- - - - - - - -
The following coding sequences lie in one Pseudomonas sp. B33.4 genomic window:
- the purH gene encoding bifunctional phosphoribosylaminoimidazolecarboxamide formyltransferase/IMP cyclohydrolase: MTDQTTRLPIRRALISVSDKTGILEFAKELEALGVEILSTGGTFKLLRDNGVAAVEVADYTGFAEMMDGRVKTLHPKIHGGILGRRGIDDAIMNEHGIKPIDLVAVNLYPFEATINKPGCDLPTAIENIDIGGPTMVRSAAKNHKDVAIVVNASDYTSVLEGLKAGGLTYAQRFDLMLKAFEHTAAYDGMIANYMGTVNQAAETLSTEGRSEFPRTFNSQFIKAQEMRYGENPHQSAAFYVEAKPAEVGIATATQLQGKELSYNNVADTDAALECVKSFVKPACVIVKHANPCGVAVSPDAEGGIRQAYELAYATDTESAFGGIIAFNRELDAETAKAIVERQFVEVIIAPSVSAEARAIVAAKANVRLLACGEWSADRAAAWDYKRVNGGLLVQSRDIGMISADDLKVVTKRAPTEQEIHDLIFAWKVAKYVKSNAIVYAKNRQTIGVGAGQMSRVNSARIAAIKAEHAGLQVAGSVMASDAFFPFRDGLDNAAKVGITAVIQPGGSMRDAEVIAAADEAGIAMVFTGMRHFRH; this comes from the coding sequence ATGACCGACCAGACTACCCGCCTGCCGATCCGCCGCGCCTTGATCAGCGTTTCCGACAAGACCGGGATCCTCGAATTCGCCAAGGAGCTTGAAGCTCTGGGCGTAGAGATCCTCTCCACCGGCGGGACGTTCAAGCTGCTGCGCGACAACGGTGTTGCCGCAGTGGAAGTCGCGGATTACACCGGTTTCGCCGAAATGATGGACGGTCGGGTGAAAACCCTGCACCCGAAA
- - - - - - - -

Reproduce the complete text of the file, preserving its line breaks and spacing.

The following coding sequences lie in one Pseudomonas sp. B33.4 genomic window:
- the purH gene encoding bifunctional phosphoribosylaminoimidazolecarboxamide formyltransferase/IMP cyclohydrolase: MTDQTTRLPIRRALISVSDKTGILEFAKELEALGVEILSTGGTFKLLRDNGVAAVEVADYTGFAEMMDGRVKTLHPKIHGGILGRRGIDDAIMNEHGIKPIDLVAVNLYPFEATINKPGCDLPTAIENIDIGGPTMVRSAAKNHKDVAIVVNASDYTSVLEGLKAGGLTYAQRFDLMLKAFEHTAAYDGMIANYMGTVNQAAETLSTEGRSEFPRTFNSQFIKAQEMRYGENPHQSAAFYVEAKPAEVGIATATQLQGKELSYNNVADTDAALECVKSFVKPACVIVKHANPCGVAVSPDAEGGIRQAYELAYATDTESAFGGIIAFNRELDAETAKAIVERQFVEVIIAPSVSAEARAIVAAKANVRLLACGEWSADRAAAWDYKRVNGGLLVQSRDIGMISADDLKVVTKRAPTEQEIHDLIFAWKVAKYVKSNAIVYAKNRQTIGVGAGQMSRVNSARIAAIKAEHAGLQVAGSVMASDAFFPFRDGLDNAAKVGITAVIQPGGSMRDAEVIAAADEAGIAMVFTGMRHFRH; this comes from the coding sequence ATGACCGACCAGACTACCCGCCTGCCGATCCGCCGCGCCTTGATCAGCGTTTCCGACAAGACCGGGATCCTCGAATTCGCCAAGGAGCTTGAAGCTCTGGGCGTAGAGATCCTCTCCACCGGCGGGACGTTCAAGCTGCTGCGCGACAACGGTGTTGCCGCAGTGGAAGTCGCGGATTACACCGGTTTCGCCGAAATGATGGACGGTCGGGTGAAAACCCTGCACCCGAAA